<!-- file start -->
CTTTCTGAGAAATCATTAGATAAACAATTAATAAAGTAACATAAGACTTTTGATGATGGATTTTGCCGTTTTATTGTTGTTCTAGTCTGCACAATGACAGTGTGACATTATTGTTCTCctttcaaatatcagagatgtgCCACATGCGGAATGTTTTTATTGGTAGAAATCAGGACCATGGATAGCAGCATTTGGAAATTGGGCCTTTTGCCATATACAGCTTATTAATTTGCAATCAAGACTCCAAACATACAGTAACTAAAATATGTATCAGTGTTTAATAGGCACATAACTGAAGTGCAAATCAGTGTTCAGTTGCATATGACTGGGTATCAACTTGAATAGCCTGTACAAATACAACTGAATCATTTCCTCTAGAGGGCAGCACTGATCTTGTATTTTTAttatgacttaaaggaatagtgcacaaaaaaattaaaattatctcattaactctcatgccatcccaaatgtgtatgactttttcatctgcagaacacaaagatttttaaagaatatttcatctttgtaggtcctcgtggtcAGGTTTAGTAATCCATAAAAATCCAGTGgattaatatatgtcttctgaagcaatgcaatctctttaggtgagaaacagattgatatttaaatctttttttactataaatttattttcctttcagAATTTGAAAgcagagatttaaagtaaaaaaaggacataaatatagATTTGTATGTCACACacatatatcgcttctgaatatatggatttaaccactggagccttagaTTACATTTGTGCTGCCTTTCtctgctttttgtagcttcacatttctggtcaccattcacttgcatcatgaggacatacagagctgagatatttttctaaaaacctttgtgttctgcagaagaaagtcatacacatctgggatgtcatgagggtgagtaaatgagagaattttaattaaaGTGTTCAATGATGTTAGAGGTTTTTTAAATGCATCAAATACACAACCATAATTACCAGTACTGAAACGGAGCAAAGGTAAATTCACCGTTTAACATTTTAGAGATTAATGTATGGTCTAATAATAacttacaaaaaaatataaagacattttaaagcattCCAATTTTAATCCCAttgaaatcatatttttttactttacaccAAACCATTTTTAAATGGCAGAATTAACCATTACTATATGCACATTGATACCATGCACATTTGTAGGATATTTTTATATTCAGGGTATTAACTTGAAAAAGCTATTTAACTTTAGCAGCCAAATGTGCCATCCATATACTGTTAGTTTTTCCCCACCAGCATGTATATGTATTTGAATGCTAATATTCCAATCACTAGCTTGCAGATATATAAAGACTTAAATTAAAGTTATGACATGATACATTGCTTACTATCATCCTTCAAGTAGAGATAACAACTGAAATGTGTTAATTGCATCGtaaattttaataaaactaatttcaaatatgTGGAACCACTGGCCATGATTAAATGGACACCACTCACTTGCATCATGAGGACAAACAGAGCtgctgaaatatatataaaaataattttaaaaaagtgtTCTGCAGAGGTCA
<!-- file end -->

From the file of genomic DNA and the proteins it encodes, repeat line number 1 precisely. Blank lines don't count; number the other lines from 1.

CTTTCTGAGAAATCATTAGATAAACAATTAATAAAGTAACATAAGACTTTTGATGATGGATTTTGCCGTTTTATTGTTGTTCTAGTCTGCACAATGACAGTGTGACATTATTGTTCTCctttcaaatatcagagatgtgCCACATGCGGAATGTTTTTATTGGTAGAAATCAGGACCATGGATAGCAGCATTTGGAAATTGGGCCTTTTGCCATATACAGCTTATTAATTTGCAATCAAGACTCCAAACATACAGTAACTAAAATATGTATCAGTGTTTAATAGGCACATAACTGAAGTGCAAATCAGTGTTCAGTTGCATATGACTGGGTATCAACTTGAATAGCCTGTACAAATACAACTGAATCATTTCCTCTAGAGGGCAGCACTGATCTTGTATTTTTAttatgacttaaaggaatagtgcacaaaaaaattaaaattatctcattaactctcatgccatcccaaatgtgtatgactttttcatctgcagaacacaaagatttttaaagaatatttcatctttgtaggtcctcgtggtcAGGTTTAGTAATCCATAAAAATCCAGTGgattaatatatgtcttctgaagcaatgcaatctctttaggtgagaaacagattgatatttaaatctttttttactataaatttattttcctttcagAATTTGAAAgcagagatttaaagtaaaaaaaggacataaatatagATTTGTATGTCACACacatatatcgcttctgaatatatggatttaaccactggagccttagaTTACATTTGTGCTGCCTTTCtctgctttttgtagcttcacatttctggtcaccattcacttgcatcatgaggacatacagagctgagatatttttctaaaaacctttgtgttctgcagaagaaagtcatacacatctgggatgtcatgagggtgagtaaatgagagaattttaattaaaGTGTTCAATGATGTTAGAGGTTTTTTAAATGCATCAAATACACAACCATAATTACCAGTACTGAAACGGAGCAAAGGTAAATTCACCGTTTAACATTTTAGAGATTAATGTATGGTCTAATAATAacttacaaaaaaatataaagacattttaaagcattCCAATTTTAATCCCAttgaaatcatatttttttactttacaccAAACCATTTTTAAATGGCAGAATTAACCATTACTATATGCACATTGATACCATGCACATTTGTAGGATATTTTTATATTCAGGGTATTAACTTGAAAAAGCTATTTAACTTTAGCAGCCAAATGTGCCATCCATATACTGTTAGTTTTTCCCCACCAGCATGTATATGTATTTGAATGCTAATATTCCAATCACTAGCTTGCAGATATATAAAGACTTAAATTAAAGTTATGACATGATACATTGCTTACTATCATCCTTCAAGTAGAGATAACAACTGAAATGTGTTAATTGCATCGtaaattttaataaaactaatttcaaatatgTGGAACCACTGGCCATGATTAAATGGACACCACTCACTTGCATCATGAGGACAAACAGAGCtgctgaaatatatataaaaataattttaaaaaagtgtTCTGCAGAGGTCA